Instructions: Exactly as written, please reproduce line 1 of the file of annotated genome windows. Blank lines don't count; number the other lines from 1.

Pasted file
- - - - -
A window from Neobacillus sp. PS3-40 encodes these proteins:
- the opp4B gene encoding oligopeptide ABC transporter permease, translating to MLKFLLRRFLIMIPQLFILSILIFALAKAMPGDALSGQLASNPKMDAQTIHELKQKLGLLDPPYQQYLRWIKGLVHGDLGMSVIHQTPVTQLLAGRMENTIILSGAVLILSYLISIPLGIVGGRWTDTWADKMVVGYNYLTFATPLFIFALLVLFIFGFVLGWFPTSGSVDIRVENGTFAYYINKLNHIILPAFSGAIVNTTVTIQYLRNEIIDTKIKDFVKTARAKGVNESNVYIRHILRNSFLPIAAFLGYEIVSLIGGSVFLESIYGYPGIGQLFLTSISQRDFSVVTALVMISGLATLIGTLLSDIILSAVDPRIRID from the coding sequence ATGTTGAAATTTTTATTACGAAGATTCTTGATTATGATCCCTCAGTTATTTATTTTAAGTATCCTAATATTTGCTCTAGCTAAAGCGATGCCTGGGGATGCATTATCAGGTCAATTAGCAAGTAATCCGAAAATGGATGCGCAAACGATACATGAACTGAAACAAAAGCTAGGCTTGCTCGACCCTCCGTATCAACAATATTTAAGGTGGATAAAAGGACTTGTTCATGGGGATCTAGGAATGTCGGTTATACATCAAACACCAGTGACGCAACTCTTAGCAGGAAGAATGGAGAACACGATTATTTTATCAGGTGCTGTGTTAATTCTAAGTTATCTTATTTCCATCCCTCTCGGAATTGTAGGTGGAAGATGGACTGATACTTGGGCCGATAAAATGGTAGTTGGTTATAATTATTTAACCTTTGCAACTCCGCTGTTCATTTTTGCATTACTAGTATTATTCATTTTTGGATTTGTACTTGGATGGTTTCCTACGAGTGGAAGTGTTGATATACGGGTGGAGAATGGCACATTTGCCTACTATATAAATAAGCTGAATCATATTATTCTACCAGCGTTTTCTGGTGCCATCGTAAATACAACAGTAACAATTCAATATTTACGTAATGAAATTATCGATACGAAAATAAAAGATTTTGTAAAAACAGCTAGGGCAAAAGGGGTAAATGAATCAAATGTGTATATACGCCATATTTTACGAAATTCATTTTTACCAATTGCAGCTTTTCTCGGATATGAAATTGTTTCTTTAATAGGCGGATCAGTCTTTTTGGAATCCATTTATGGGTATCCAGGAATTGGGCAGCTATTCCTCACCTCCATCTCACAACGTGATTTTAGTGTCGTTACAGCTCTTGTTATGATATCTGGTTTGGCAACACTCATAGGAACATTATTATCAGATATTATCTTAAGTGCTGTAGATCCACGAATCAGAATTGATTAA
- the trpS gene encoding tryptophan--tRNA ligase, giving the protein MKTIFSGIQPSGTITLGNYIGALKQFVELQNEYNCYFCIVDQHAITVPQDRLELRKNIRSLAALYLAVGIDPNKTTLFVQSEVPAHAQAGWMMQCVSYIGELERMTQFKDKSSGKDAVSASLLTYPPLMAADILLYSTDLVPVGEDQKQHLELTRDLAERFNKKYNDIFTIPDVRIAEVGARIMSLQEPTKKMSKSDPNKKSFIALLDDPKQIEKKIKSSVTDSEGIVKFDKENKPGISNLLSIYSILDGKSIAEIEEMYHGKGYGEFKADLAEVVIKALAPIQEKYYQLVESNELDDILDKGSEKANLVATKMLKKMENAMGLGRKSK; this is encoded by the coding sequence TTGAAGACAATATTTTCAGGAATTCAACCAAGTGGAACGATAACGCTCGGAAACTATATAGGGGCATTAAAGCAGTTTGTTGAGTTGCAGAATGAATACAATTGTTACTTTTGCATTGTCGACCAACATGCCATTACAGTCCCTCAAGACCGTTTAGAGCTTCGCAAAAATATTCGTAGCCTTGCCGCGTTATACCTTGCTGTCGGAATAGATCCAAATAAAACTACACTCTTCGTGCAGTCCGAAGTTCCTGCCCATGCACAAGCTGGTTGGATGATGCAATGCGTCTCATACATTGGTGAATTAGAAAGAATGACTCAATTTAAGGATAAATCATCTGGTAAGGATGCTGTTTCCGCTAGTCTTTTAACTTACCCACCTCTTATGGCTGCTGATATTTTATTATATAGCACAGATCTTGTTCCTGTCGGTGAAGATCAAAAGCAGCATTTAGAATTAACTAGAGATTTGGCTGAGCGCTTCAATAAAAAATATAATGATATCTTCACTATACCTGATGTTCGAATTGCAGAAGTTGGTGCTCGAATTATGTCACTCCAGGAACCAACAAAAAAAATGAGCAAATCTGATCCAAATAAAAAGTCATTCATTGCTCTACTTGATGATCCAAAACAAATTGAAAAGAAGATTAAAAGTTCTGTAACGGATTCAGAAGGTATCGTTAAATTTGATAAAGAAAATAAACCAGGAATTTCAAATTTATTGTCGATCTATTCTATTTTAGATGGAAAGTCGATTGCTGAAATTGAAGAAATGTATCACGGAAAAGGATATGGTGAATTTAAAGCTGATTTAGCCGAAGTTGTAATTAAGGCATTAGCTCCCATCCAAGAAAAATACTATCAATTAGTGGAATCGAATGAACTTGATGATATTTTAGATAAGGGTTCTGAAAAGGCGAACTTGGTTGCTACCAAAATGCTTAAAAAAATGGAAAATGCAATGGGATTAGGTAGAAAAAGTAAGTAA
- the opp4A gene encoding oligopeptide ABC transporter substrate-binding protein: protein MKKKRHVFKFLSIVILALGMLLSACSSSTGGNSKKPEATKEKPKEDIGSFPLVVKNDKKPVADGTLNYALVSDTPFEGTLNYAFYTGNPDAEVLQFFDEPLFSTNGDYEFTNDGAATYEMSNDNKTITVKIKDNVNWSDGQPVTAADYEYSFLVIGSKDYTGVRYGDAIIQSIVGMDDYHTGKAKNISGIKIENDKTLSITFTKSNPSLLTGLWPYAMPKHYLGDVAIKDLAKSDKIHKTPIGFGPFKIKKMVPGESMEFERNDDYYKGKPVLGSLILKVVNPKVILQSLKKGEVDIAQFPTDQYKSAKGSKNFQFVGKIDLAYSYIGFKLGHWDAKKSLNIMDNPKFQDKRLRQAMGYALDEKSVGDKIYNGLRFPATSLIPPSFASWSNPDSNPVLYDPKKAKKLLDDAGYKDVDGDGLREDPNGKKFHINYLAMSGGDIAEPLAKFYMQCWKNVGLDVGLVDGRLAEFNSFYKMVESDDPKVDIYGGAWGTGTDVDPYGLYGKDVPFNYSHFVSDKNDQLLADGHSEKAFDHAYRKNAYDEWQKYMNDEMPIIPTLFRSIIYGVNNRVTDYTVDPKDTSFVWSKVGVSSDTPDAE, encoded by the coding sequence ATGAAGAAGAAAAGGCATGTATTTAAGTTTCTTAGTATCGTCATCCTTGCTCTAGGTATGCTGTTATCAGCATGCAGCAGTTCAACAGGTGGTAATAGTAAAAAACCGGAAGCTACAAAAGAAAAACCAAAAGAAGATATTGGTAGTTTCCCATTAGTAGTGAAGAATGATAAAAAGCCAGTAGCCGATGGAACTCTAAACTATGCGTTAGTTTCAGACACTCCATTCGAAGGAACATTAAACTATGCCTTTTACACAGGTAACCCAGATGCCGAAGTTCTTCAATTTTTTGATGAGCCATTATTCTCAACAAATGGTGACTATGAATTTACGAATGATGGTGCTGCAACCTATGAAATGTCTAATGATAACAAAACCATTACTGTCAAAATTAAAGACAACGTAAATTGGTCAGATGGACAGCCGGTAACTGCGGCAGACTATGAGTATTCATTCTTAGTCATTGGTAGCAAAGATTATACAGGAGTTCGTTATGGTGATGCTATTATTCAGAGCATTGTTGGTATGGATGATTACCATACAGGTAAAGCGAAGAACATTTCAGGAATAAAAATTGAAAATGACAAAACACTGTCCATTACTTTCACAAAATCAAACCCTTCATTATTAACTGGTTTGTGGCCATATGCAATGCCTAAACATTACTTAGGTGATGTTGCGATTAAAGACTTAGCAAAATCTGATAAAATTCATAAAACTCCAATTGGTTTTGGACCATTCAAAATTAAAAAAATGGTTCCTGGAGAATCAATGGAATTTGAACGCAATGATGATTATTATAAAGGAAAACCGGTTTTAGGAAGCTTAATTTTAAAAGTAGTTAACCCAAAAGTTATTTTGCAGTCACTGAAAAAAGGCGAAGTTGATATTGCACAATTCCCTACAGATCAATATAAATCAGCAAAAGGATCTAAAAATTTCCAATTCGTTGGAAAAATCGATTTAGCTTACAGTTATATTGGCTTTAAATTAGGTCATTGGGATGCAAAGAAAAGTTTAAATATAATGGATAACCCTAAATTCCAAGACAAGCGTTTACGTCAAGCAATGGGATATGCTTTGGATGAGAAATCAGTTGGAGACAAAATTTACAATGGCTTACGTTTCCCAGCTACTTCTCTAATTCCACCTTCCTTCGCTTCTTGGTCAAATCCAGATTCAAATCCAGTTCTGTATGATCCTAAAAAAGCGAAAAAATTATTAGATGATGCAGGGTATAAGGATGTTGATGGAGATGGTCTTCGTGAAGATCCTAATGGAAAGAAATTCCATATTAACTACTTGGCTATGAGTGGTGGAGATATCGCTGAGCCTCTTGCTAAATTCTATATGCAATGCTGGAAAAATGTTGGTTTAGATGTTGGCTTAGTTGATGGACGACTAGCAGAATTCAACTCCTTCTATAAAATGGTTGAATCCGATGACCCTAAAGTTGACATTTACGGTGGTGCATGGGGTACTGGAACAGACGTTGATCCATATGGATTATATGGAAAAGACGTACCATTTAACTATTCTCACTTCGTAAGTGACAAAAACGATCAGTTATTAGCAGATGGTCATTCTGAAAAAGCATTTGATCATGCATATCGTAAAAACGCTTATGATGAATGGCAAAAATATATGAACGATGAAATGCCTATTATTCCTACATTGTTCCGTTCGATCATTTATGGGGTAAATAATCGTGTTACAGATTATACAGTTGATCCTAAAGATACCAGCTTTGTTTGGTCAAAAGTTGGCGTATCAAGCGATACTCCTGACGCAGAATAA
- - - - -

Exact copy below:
A window from Neobacillus sp. PS3-40 encodes these proteins: